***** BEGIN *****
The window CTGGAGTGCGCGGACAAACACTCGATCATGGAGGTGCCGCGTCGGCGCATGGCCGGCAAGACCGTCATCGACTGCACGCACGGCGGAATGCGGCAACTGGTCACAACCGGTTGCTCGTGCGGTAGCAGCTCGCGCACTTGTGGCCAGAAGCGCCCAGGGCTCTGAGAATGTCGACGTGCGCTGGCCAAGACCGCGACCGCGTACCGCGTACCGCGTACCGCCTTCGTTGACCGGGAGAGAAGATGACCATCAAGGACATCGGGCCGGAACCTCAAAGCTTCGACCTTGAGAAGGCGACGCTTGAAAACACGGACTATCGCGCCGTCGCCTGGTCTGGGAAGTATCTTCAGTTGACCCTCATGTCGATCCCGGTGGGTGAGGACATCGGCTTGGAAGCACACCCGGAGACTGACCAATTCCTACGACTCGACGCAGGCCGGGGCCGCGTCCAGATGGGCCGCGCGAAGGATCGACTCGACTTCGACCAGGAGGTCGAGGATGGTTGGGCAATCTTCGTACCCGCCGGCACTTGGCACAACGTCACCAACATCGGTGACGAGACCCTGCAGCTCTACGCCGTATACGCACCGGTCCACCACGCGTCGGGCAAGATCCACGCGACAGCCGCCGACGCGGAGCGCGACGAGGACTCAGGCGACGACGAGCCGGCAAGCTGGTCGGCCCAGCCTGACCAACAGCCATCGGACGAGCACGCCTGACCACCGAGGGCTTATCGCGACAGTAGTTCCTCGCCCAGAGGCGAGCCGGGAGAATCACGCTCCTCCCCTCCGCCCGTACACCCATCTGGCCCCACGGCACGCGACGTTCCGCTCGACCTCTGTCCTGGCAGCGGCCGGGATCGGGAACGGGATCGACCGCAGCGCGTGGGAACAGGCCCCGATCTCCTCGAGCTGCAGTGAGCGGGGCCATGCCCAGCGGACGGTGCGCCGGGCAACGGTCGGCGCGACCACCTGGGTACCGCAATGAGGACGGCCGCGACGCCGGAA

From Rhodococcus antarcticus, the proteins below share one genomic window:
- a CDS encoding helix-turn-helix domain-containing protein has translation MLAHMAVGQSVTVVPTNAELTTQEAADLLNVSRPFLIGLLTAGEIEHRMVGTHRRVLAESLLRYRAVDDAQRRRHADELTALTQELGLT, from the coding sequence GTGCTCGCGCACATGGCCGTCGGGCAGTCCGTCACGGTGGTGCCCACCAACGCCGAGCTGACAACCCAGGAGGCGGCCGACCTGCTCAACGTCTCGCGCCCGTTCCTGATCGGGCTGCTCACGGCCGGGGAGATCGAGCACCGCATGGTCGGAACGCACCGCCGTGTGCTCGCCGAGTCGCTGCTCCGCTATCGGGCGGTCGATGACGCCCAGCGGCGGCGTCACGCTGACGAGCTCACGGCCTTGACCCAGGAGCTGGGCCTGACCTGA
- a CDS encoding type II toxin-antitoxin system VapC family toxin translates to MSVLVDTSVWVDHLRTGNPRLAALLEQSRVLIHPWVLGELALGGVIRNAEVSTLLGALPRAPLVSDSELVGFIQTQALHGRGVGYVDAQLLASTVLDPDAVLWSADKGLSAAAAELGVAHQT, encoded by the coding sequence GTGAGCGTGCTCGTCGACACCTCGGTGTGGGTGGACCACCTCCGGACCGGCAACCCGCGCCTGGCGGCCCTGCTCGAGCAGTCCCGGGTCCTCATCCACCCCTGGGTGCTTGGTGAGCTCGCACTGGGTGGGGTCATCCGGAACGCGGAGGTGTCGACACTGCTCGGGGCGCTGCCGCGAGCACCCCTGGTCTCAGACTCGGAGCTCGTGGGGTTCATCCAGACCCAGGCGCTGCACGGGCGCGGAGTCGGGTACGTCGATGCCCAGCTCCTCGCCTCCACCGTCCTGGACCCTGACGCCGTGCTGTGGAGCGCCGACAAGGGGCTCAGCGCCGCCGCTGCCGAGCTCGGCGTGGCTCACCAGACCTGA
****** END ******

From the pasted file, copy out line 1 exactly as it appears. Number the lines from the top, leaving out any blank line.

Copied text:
The window CTGGAGTGCGCGGACAAACACTCGATCATGGAGGTGCCGCGTCGGCGCATGGCCGGCAAGACCGTCATCGACTGCACGCACGGCGGAATGCGGCAACTGGTCACAACCGGTTGCTCGTGCGGTAGCAGCTCGCGCACTTGTGGCCAGAAGCGCCCAGGGCTCTGAGAATGTCGACGTGCGCTGGCCAAGACCGCGACCGCGTACCGCGTACCGCGTACCGCCTTCGTTGACCGGGAGAGAAGATGACCATCAAGGACATCGGGCCGGAACCTCAAAGCTTCGACCTTGAGAAGGCGACGCTTGAAAACACGGACTATCGCGCCGTCGCCTGGTCTGGGAAGTATCTTCAGTTGACCCTCATGTCGATCCCGGTGGGTGAGGACATCGGCTTGGAAGCACACCCGGAGACTGACCAATTCCTACGACTCGACGCAGGCCGGGGCCGCGTCCAGATGGGCCGCGCGAAGGATCGACTCGACTTCGACCAGGAGGTCGAGGATGGTTGGGCAATCTTCGTACCCGCCGGCACTTGGCACAACGTCACCAACATCGGTGACGAGACCCTGCAGCTCTACGCCGTATACGCACCGGTCCACCACGCGTCGGGCAAGATCCACGCGACAGCCGCCGACGCGGAGCGCGACGAGGACTCAGGCGACGACGAGCCGGCAAGCTGGTCGGCCCAGCCTGACCAACAGCCATCGGACGAGCACGCCTGACCACCGAGGGCTTATCGCGACAGTAGTTCCTCGCCCAGAGGCGAGCCGGGAGAATCACGCTCCTCCCCTCCGCCCGTACACCCATCTGGCCCCACGGCACGCGACGTTCCGCTCGACCTCTGTCCTGGCAGCGGCCGGGATCGGGAACGGGATCGACCGCAGCGCGTGGGAACAGGCCCCGATCTCCTCGAGCTGCAGTGAGCGGGGCCATGCCCAGCGGACGGTGCGCCGGGCAACGGTCGGCGCGACCACCTGGGTACCGCAATGAGGACGGCCGCGACGCCGGAA